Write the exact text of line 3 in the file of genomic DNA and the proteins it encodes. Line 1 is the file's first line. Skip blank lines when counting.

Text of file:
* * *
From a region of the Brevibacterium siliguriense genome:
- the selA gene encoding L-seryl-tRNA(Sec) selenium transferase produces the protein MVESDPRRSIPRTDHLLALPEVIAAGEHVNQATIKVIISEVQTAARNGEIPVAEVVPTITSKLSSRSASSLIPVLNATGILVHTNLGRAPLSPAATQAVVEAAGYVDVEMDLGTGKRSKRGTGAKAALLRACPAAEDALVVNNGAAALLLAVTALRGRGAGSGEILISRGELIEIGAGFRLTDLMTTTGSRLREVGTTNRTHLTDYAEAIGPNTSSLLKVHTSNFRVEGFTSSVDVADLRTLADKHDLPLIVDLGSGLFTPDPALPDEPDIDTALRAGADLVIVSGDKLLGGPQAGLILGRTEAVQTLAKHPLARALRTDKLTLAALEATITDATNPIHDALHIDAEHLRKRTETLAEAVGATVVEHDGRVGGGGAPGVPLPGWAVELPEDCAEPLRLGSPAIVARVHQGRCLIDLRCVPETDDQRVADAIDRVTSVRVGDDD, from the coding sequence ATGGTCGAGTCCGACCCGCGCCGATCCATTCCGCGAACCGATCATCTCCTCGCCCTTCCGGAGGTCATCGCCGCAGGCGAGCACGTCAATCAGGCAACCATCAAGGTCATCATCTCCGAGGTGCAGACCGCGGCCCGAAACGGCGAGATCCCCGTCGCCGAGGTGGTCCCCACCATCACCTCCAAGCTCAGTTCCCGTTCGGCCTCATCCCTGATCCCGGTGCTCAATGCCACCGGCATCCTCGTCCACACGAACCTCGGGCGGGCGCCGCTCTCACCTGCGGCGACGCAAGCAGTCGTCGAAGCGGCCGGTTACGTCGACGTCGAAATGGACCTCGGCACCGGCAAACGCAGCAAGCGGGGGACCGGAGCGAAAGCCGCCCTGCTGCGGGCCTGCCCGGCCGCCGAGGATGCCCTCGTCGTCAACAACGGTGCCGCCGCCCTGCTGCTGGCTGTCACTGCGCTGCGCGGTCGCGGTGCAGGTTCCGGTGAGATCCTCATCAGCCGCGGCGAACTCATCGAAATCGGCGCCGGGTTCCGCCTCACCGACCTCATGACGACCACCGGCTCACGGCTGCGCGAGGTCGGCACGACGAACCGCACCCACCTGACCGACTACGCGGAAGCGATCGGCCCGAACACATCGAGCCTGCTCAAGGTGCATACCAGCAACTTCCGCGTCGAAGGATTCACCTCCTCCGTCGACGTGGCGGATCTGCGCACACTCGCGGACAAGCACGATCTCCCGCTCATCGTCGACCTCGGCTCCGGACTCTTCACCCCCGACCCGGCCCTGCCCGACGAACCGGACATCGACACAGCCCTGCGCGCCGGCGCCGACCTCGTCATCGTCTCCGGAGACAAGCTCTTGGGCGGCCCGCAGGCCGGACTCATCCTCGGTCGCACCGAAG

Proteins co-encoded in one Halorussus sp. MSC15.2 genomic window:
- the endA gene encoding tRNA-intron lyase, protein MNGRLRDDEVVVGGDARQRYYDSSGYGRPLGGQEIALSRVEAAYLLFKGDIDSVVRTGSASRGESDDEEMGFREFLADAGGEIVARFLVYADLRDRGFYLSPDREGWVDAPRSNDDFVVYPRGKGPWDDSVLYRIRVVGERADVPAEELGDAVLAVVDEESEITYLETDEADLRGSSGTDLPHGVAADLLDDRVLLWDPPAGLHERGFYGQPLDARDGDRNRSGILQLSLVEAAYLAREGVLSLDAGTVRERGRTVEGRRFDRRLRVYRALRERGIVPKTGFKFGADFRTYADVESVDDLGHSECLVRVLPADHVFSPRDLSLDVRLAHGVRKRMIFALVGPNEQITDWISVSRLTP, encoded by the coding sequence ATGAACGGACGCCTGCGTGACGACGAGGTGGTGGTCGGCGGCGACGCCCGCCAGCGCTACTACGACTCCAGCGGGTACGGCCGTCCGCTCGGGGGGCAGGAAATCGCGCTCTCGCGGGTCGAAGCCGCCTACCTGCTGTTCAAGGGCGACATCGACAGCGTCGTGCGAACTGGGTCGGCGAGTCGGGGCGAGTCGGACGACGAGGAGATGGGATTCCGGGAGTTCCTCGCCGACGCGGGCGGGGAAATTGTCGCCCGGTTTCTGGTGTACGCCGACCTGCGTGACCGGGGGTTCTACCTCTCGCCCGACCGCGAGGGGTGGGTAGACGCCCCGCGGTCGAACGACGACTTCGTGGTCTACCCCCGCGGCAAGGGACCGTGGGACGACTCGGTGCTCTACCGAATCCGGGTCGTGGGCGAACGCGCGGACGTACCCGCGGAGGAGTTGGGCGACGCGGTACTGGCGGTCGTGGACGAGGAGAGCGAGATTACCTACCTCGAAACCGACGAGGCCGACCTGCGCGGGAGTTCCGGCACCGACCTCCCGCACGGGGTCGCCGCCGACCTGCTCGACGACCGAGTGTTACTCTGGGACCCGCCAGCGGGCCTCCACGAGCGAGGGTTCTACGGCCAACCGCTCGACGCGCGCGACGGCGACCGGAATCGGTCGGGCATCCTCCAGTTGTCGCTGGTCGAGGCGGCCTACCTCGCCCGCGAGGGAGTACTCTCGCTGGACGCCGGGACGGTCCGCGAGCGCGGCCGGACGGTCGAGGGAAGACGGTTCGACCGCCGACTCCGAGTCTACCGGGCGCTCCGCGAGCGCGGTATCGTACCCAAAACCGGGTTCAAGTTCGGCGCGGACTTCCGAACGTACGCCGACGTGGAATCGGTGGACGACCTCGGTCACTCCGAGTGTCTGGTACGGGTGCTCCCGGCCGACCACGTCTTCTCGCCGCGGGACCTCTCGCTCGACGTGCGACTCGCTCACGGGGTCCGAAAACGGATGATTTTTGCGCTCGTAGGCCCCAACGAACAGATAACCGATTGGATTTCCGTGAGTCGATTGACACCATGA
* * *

Proteins co-encoded in one Halorussus sp. MSC15.2 genomic window: